A draw for young people or anyone interested in American Sign Language and history, “Deaf Pioneers Adventure App Development” is sure to captivate guests at Imagine RIT: Innovation and Creativity Festival. The exhibit, located in the Student Alumni Union’s Fireside Lounge, takes viewers on an interactive journey alongside Laura Redden Searing, a deaf 19th-century journalist and poet. Through unique storytelling, exhibit creators will present a historically accurate portrayal of the woman who has become an inspiration to deaf people around the country. The single mother was a Civil War correspondent, world traveler and adventurer, and learned four languages and interviewed Abraham Lincoln at the White House using pen and paper.
“Traditionally, stories like these are taught using books, but we wanted to use technology so viewers can read and see the story in American Sign Language. It was exciting to think about what this might look like as an app,” said Chris Kurz, associate professor in the master's degree program in secondary education of students who are deaf or hard-of-hearing at RIT’s National Technical Institute for the Deaf. “While traditional modes of learning are still valuable, we thought it would be fascinating to tell historically accurate stories of some amazing deaf pioneers using animation and 3D modeling, and virtual reality with 360-degree views. And non-ASL users can also learn about these pioneers in English. This is a new approach in which the user really has a sense of involvement in the story.”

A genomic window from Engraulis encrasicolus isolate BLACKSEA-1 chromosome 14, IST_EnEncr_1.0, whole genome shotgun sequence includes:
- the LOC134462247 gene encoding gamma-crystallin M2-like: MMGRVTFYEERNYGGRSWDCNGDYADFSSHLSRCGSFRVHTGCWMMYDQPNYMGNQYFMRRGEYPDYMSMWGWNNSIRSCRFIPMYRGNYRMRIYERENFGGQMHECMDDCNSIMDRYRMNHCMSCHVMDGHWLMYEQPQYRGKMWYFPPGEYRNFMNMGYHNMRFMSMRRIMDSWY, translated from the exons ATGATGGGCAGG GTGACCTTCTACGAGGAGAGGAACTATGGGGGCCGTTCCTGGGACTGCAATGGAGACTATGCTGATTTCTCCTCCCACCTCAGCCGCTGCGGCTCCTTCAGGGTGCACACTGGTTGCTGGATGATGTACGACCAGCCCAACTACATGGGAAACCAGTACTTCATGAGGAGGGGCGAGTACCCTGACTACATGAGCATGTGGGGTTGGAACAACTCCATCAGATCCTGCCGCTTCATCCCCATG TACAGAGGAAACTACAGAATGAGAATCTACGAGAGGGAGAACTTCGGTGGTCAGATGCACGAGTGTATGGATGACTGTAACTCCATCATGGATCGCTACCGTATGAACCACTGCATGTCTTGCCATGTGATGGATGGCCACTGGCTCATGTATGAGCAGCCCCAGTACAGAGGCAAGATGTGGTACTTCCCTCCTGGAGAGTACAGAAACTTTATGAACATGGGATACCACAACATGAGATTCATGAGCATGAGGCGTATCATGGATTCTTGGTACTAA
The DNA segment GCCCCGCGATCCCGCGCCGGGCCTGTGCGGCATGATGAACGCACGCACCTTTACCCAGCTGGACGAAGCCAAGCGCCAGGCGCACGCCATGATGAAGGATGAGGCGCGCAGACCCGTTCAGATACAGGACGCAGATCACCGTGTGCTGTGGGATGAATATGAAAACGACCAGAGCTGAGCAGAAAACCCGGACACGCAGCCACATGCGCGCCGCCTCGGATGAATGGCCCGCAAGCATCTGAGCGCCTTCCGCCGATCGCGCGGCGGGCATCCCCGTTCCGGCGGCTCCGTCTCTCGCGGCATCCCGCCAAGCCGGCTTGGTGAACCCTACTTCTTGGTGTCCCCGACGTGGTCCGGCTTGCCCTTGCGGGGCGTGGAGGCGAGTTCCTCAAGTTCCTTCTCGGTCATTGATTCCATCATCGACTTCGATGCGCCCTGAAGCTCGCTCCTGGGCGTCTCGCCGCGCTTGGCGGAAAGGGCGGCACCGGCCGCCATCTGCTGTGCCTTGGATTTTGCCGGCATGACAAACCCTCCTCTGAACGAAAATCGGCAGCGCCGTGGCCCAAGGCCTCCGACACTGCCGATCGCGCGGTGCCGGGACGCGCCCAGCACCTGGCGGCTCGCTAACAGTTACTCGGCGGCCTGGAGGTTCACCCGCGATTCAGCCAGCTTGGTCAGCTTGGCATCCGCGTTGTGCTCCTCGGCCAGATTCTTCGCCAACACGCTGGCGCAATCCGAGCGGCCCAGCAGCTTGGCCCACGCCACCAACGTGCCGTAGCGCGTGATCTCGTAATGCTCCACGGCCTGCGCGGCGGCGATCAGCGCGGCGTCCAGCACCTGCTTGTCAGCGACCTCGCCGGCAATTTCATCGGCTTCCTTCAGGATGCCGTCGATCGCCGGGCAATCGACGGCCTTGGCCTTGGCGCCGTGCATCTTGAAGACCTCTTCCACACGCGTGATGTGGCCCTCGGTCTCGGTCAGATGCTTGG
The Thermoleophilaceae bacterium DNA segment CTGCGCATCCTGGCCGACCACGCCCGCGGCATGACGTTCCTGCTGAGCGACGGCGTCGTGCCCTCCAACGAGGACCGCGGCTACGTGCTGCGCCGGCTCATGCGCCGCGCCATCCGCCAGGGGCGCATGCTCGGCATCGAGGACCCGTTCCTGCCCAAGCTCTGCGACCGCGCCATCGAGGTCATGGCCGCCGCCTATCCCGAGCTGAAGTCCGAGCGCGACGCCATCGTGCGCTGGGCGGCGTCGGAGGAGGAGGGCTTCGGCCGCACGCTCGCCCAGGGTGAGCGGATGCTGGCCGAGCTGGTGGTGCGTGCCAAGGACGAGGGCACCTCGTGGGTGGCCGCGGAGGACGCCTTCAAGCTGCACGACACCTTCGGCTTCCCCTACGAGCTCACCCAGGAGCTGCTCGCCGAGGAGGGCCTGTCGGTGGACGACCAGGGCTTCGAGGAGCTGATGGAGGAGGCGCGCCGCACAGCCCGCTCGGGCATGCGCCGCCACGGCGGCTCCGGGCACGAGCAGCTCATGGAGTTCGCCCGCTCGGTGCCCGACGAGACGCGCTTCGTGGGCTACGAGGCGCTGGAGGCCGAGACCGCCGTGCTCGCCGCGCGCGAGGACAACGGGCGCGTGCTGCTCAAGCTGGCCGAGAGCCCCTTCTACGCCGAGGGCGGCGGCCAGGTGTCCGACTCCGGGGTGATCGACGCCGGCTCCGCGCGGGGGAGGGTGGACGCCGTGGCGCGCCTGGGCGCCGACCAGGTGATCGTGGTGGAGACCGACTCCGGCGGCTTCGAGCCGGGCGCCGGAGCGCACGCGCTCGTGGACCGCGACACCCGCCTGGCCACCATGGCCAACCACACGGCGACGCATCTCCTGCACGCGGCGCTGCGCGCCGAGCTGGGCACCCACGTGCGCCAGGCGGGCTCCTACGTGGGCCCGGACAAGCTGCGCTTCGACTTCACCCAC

Guests to the exhibit will be able to use tablets or a desktop computer to see Redden Searing in a classroom at the Missouri School for the Deaf in 1855 and also on the battlefield where she often met with Gen. Ulysses Grant during the Civil War. Users can also play a telegram-based game and a drag-and-drop train game where users arrange puzzle pieces to “travel” from St. Louis to Washington, D.C., a route often taken by Redden Searing.
The team—three faculty members and seven students enrolled in different majors, including game design and development, film and animation, and the Master of Science in secondary education major, all from NTID—began working on the project last summer and hope to complete the animated story and 13 games in the app by the end of this summer. Then, development to incorporate other deaf pioneers into the app will begin.
“This has been a truly unique experience for all of the students and faculty members involved,” added Kurz. “We are happy to help different kinds of people learn in different ways. And we think that our exhibit will appeal to many different audiences, including deaf and hearing children, those interested in learning about American Sign Language, techies who like app development and history buffs. There is something for everyone.”